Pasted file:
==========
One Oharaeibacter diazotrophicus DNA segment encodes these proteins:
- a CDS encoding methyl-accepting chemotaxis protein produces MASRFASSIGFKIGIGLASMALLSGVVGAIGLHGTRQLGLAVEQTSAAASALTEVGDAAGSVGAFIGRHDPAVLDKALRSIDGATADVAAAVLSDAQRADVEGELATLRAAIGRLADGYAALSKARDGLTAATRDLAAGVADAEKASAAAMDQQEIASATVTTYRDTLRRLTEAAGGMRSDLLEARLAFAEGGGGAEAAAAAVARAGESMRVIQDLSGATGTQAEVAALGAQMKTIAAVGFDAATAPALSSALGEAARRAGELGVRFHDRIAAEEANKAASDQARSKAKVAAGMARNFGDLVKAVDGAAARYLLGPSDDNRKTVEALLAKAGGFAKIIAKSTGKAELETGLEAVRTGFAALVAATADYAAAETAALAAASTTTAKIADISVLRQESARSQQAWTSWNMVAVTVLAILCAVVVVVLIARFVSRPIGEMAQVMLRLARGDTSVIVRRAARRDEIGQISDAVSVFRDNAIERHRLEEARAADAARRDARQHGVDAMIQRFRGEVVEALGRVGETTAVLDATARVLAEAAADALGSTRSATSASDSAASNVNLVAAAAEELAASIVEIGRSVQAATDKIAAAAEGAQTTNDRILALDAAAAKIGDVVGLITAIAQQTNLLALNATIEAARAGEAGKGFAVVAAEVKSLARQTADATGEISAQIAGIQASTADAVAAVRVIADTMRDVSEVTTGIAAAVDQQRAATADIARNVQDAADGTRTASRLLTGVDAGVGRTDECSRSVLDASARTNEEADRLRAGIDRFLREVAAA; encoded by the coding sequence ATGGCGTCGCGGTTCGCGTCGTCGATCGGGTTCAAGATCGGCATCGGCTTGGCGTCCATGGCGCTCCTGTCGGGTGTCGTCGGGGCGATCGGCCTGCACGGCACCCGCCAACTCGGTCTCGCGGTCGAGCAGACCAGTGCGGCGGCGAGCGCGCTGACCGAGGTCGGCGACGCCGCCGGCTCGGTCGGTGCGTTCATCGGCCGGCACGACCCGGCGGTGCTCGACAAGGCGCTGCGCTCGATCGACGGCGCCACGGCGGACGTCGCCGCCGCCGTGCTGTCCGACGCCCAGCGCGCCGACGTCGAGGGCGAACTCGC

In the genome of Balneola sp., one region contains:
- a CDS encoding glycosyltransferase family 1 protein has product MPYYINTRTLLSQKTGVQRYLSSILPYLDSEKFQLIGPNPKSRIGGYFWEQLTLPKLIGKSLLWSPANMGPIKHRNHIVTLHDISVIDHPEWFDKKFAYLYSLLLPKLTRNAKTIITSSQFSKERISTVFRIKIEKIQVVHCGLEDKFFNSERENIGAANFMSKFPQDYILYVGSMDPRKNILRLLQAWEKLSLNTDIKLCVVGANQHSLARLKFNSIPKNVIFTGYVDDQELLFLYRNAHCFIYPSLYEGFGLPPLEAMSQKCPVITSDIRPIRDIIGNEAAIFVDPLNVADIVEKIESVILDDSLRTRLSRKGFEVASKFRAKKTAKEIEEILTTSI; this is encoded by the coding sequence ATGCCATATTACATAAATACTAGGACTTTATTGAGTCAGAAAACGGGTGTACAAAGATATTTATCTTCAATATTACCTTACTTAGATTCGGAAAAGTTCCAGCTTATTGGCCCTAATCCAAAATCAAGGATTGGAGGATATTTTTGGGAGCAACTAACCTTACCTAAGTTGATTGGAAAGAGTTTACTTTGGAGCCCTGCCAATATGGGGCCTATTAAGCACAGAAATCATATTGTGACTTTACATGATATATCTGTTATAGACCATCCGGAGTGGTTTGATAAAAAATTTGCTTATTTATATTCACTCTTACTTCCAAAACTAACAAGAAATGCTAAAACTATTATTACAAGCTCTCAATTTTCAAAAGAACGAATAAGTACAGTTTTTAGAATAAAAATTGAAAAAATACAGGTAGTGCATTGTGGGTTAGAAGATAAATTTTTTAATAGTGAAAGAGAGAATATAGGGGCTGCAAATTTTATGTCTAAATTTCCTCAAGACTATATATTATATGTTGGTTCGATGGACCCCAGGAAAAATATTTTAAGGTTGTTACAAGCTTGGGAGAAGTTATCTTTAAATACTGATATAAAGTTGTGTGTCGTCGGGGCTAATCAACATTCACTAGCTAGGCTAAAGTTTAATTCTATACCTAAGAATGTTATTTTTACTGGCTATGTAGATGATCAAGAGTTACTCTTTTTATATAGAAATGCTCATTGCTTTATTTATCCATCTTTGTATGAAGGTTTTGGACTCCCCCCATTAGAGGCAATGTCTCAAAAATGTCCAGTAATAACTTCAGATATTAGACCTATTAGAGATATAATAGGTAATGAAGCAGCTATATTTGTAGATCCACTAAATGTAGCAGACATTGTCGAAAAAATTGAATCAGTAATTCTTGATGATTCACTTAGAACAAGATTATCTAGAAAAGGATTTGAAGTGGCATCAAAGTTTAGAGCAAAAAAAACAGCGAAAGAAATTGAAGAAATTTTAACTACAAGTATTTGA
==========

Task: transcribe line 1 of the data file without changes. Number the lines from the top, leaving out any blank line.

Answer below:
One Oharaeibacter diazotrophicus DNA segment encodes these proteins: